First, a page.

3. Global network. When large amounts of foreign currencies are traded, banks charge other banks a midmarket, or interbank, exchange rate. If the foreign bank has to convert the money on the receiving end, they will usually charge a higher markup. If the sending bank does not have a direct relationship with a receiving bank, there usually will be an intermediary bank, who may deduct a fee as well. However, the benefit is that you can safely transfer money around the world, in any currency. And your provides a unique identifier to make sure the transfer reaches the correct recipient. 

Electronic Payment via ACH vs. Wire Transfers

Both of these methods, ACH payments and wire transfer, are used to move funds from one bank to another. However, they have their differences in terms of speed and costs. ACH payments may take a little longer to process, however, they are less costly and even safer for senders.

Wire Transfer safety

Compared to ACH and other electronic transfer methods, wire transfer is considered to be a highly secure and safe way to large amounts of money. Most services will verify the identity of both the sender and the recipient to ensure the transaction is legitimate, and both US and international wire transfers are monitored for fraud protection.

However, due to its speed and irreversible nature, wires can still be used to commit fraud. It’s important to never send money to anyone you don’t know, protect your personal account information, and monitor your bank statements closely to avoid scams.

History of Wire Transfers

Wire transfers date back to the 19th century. Western Union used their telegraph network to send wire transfers as early as the 1870s. Senders would bring money to the telegraph office and the operation would send a message and “wire” the funds to another location. For security, the parties involved would use codes and passwords to ensure the funds were released to the right person.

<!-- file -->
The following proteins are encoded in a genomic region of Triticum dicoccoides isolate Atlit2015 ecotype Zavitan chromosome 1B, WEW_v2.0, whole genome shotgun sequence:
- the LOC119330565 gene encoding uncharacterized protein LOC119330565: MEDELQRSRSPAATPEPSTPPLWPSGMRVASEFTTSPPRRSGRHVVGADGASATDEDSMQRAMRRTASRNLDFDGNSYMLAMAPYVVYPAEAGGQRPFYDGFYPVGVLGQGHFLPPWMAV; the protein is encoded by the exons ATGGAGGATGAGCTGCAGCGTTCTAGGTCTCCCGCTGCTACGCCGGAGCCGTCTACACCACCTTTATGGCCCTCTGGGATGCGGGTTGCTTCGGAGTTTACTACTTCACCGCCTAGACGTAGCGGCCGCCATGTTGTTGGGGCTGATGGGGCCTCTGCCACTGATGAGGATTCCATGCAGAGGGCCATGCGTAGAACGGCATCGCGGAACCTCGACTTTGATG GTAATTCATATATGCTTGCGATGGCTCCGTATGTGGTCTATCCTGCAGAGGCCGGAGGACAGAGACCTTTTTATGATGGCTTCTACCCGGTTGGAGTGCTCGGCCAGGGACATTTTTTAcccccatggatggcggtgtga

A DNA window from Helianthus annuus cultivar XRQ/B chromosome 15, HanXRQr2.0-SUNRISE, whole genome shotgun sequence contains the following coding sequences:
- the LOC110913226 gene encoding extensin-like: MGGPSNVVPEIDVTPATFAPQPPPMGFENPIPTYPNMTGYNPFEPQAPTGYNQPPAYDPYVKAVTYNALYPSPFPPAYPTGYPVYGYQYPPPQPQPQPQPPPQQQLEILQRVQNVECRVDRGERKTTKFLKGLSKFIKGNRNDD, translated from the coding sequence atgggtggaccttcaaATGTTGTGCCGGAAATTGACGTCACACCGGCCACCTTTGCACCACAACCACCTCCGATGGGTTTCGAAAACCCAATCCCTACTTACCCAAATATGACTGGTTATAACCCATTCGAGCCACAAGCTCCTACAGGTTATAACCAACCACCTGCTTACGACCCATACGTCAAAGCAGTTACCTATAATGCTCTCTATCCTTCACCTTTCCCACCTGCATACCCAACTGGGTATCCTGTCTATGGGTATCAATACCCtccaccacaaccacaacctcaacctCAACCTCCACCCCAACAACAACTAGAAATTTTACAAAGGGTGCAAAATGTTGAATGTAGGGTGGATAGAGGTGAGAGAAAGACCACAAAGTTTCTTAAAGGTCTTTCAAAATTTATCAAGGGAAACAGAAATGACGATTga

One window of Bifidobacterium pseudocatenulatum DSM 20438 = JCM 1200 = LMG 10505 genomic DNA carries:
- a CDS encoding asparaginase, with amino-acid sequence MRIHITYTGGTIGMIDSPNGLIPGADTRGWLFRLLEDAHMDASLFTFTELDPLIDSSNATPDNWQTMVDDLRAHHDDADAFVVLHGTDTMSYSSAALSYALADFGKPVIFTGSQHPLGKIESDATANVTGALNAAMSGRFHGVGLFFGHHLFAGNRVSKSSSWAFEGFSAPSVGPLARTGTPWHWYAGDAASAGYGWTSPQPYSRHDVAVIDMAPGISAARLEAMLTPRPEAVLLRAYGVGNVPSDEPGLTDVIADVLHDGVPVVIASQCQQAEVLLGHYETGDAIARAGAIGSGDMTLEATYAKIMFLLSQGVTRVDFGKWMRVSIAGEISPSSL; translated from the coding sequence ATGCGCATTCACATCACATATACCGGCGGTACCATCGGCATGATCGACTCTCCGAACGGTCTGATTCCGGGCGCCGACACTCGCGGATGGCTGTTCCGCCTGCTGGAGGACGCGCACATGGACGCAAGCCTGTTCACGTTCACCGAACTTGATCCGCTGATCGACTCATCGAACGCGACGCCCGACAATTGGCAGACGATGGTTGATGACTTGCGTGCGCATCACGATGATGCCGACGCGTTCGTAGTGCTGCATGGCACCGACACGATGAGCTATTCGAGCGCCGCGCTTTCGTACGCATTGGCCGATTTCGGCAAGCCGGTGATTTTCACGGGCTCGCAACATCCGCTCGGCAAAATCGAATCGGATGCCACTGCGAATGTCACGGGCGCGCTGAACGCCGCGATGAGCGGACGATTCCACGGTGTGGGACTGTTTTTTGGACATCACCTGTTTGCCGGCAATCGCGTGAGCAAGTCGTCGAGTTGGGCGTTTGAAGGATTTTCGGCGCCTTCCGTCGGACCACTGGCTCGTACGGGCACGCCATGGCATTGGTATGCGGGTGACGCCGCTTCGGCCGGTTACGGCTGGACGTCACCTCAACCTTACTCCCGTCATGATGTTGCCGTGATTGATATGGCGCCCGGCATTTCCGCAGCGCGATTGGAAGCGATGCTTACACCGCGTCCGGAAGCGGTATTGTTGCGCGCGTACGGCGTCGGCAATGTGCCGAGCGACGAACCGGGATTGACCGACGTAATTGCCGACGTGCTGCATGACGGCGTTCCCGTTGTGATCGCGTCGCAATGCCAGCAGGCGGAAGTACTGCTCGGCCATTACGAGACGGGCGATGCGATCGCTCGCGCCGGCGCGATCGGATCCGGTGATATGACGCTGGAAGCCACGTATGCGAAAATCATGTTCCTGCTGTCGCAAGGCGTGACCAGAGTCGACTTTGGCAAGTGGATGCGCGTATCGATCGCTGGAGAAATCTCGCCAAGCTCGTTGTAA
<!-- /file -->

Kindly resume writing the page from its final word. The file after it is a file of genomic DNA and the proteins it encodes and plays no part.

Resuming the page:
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A wire transfer is an electronic payment made through a global network, allowing for fast, irreversible, foreign or domestic electronic money transfers.

The Clearing House Interbank Payments System, or CHIPS is the largest private sector USD clearing system for wire transfers.

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Fedwire Funds Services, commonly known as Fedwire, is a real-time gross settlement transfer system that allows participating financial institutions to send and receive same-day fund transfers.

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A SWIFT code, also known as a SWIFT ID or Bank Identifier Code (BIC), is a unique 8-11 character code assigned to a bank for SWIFT wire transfers.

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US companies moving money internationally will likely weigh the pros and cons of SWIFT vs. Global ACH when it comes to attributes like speed and cost.

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SWIFT payments or international wires are global payments made through the Society for Worldwide Interbank Financial Telecommunication (SWIFT) network.

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A wire transfer is an electronic payment made through a global network, allowing for fast, irreversible, foreign or domestic electronic money transfers.

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Wire fraud is a serious criminal offense that uses electronic or interstate communications methods to defraud someone out of money or property.